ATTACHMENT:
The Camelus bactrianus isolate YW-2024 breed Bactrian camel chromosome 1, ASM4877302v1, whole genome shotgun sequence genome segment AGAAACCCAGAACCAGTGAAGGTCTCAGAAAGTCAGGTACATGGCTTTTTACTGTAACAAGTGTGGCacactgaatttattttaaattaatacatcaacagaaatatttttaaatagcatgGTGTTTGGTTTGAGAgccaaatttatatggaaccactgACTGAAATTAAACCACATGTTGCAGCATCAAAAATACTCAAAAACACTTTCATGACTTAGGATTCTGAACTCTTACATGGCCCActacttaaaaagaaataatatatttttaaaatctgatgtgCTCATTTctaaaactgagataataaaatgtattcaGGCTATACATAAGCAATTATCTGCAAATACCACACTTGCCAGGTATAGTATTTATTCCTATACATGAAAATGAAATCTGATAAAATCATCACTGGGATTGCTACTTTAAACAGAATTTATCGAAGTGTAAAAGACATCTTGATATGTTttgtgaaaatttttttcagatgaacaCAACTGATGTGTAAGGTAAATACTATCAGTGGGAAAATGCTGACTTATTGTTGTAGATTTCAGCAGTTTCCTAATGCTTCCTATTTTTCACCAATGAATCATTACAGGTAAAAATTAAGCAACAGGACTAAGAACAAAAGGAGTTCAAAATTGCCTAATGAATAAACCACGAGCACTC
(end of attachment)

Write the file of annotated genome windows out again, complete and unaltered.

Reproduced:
The Camelus bactrianus isolate YW-2024 breed Bactrian camel chromosome 1, ASM4877302v1, whole genome shotgun sequence genome segment AGAAACCCAGAACCAGTGAAGGTCTCAGAAAGTCAGGTACATGGCTTTTTACTGTAACAAGTGTGGCacactgaatttattttaaattaatacatcaacagaaatatttttaaatagcatgGTGTTTGGTTTGAGAgccaaatttatatggaaccactgACTGAAATTAAACCACATGTTGCAGCATCAAAAATACTCAAAAACACTTTCATGACTTAGGATTCTGAACTCTTACATGGCCCActacttaaaaagaaataatatatttttaaaatctgatgtgCTCATTTctaaaactgagataataaaatgtattcaGGCTATACATAAGCAATTATCTGCAAATACCACACTTGCCAGGTATAGTATTTATTCCTATACATGAAAATGAAATCTGATAAAATCATCACTGGGATTGCTACTTTAAACAGAATTTATCGAAGTGTAAAAGACATCTTGATATGTTttgtgaaaatttttttcagatgaacaCAACTGATGTGTAAGGTAAATACTATCAGTGGGAAAATGCTGACTTATTGTTGTAGATTTCAGCAGTTTCCTAATGCTTCCTATTTTTCACCAATGAATCATTACAGGTAAAAATTAAGCAACAGGACTAAGAACAAAAGGAGTTCAAAATTGCCTAATGAATAAACCACGAGCACTC